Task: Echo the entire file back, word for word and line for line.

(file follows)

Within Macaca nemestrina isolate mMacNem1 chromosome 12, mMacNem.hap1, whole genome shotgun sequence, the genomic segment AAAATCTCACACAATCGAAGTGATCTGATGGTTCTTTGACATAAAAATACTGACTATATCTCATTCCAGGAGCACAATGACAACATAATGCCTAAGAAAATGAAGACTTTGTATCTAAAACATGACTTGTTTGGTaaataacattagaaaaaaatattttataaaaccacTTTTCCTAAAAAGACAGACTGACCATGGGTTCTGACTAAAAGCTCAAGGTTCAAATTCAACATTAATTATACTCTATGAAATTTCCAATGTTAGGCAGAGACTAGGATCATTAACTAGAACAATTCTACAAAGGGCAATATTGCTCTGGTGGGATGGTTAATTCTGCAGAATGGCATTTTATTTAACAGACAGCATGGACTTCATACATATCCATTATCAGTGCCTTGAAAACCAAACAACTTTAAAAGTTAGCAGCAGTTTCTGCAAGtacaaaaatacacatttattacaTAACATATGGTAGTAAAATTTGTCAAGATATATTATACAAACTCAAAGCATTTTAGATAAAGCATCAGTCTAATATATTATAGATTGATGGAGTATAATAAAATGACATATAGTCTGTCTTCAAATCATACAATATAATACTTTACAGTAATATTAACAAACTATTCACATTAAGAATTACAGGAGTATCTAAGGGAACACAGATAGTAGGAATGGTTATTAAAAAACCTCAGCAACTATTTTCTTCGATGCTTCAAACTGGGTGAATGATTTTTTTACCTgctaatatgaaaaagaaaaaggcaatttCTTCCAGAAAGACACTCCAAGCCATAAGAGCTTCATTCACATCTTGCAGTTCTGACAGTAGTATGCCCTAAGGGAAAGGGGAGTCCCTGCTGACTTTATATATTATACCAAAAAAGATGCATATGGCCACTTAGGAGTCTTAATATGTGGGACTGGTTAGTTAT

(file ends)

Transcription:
Within Macaca nemestrina isolate mMacNem1 chromosome 12, mMacNem.hap1, whole genome shotgun sequence, the genomic segment AAAATCTCACACAATCGAAGTGATCTGATGGTTCTTTGACATAAAAATACTGACTATATCTCATTCCAGGAGCACAATGACAACATAATGCCTAAGAAAATGAAGACTTTGTATCTAAAACATGACTTGTTTGGTaaataacattagaaaaaaatattttataaaaccacTTTTCCTAAAAAGACAGACTGACCATGGGTTCTGACTAAAAGCTCAAGGTTCAAATTCAACATTAATTATACTCTATGAAATTTCCAATGTTAGGCAGAGACTAGGATCATTAACTAGAACAATTCTACAAAGGGCAATATTGCTCTGGTGGGATGGTTAATTCTGCAGAATGGCATTTTATTTAACAGACAGCATGGACTTCATACATATCCATTATCAGTGCCTTGAAAACCAAACAACTTTAAAAGTTAGCAGCAGTTTCTGCAAGtacaaaaatacacatttattacaTAACATATGGTAGTAAAATTTGTCAAGATATATTATACAAACTCAAAGCATTTTAGATAAAGCATCAGTCTAATATATTATAGATTGATGGAGTATAATAAAATGACATATAGTCTGTCTTCAAATCATACAATATAATACTTTACAGTAATATTAACAAACTATTCACATTAAGAATTACAGGAGTATCTAAGGGAACACAGATAGTAGGAATGGTTATTAAAAAACCTCAGCAACTATTTTCTTCGATGCTTCAAACTGGGTGAATGATTTTTTTACCTgctaatatgaaaaagaaaaaggcaatttCTTCCAGAAAGACACTCCAAGCCATAAGAGCTTCATTCACATCTTGCAGTTCTGACAGTAGTATGCCCTAAGGGAAAGGGGAGTCCCTGCTGACTTTATATATTATACCAAAAAAGATGCATATGGCCACTTAGGAGTCTTAATATGTGGGACTGGTTAGTTAT